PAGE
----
After decades of playing up its sportiness in its appeal to consumers who truly love the driving experience, Mazda is shifting gears.
The automaker is billing its recently introduced CX-50 as “an SUV that clearly says tough and powerful,” according to Naomi Okano, the vehicle’s chief engineer.
I had the opportunity to spend some quality time in the vehicle recently and put it through some serious paces that would challenge even the most capable SUV. I was pleasantly surprised at how planted the vehicle felt on rugged terrain while still remaining nimble around hairpin turns.
At one one point I turned to my co-driver and remarked “Can you believe we are in a Mazda?”
A Mazda executive once told me that he’d never drive an autonomous vehicle, that they would have to “pry his cold, dead hands from the steering wheel” rather than surrender control to the vehicle. He’s no longer with the company -- which is probably a good thing, since adaptive cruise and lane keeping are offered widely in Mazda vehicles as in other brands.
But if you like the feel of driving a manual transmission, the CX-50 offers a manual shift mode, which allows drivers to switch out of automatic and shift the transmission themselves via levers on the steering wheel.
The manual shift mode gives you the feel of driving a manual transmission vehicle by allowing you to operate the selector lever manually. This allows you to control engine rpm and torque to the drive wheels much like a manual transmission when more control is desired.
While hardly abandoning its sporty “Zoom Zoom” roots, the automaker is responding to consumer demands for SUVs. And they seem to be responding favorably.
Last year was Mazda’s biggest sales year since 1994, with a total of 332,756 vehicles sold. This represents a 19.2% increase from 2020. And that’s in spite of supply chain issues and the ongoing pandemic.
Mazda’s move to an all-AWD CX lineup shows its dedication to providing an enhanced driving experience for all owners in a variety of terrain.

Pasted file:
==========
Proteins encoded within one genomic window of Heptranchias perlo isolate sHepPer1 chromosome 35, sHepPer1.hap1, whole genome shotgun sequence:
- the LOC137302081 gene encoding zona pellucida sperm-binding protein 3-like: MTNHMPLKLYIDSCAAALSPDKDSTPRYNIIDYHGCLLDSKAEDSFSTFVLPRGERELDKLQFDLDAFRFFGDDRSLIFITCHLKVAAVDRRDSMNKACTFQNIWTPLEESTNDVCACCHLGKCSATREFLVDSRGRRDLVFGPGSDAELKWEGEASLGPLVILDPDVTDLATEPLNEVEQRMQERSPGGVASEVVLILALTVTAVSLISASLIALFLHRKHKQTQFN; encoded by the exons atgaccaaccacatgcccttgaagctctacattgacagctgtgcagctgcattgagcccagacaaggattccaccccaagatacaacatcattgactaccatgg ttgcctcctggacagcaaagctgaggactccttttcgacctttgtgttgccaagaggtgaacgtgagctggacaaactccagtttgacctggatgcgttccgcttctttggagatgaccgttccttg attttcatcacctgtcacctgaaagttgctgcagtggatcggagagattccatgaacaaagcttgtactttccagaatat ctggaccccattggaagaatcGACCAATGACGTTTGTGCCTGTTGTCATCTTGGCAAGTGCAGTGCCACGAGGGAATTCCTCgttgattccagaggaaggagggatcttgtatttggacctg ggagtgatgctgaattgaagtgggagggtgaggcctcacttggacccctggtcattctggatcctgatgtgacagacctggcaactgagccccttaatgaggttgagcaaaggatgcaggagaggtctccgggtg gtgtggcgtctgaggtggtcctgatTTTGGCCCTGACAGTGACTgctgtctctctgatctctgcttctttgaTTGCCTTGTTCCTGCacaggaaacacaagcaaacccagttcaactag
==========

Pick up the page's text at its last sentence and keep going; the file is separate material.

The one-minute-and-42-second spot, launched last fall, shows a father and daughter taking the vehicle (complete with a cedar kayak on its roof) through beautiful scenery on the way to the water. The voiceover states that the vehicle was “born of a reverence for nature.”
The cutdown (which features shots of the vehicle without the kayak) includes the voiceover “for those who appreciate the hidden and the unhidden. Every turn in the road and every turn without a road. In an adventure called life.”
The goal of the creative is to show how nature has a rejuvenating effect, says Brad Audet, CMO of Mazda North American Operations.
“CX-50 is the perfect vehicle – physically and metaphorically – to inspire drivers to explore nature,” Audet recently told DriveTime. “The car is a partner, an enabler, in the experience.”
There won’t be a lot of mass media in the mix, he says.
“We will be focusing on experiential activities in individual markets,” Audet says. One activation planned is in conjunction with ski resorts in California, Colorado, Utah, Washington, and Wyoming, since the vehicle’s target is outdoor enthusiasts.
Social is also a big part of the equation, he says. The brand recently engaged prospects in an unusual way. Without showing or talking about the vehicle, Mazda spent 50 straight hours at the end of March live-streaming the sights and sounds of nature to social feeds around the world.
The brand’s channels went live simultaneously across YouTube, Instagram, Facebook and Twitter, and viewers took a break from scrolling and explored the restorative effects of being in nature by watching just this literal stream, hearing running water, birds and wind, broadcast day and night.
Viewer sentiment was overwhelmingly positive.
The livestream was the longest continuous streaming event to ever appear on YouTube Masthead, translating to 26 million impressions. Over 2,500 Twitter viewers watched for longer than 30 minutes, according to the brand. In total, viewers across platforms watched The livestream for more than 3 million total minutes.
Its a soft-sell approach to marketing but clearly one that resonates with consumers. Now all that’s left is getting consumers actually behind the wheel in the automaker’s more-than-capable SUV.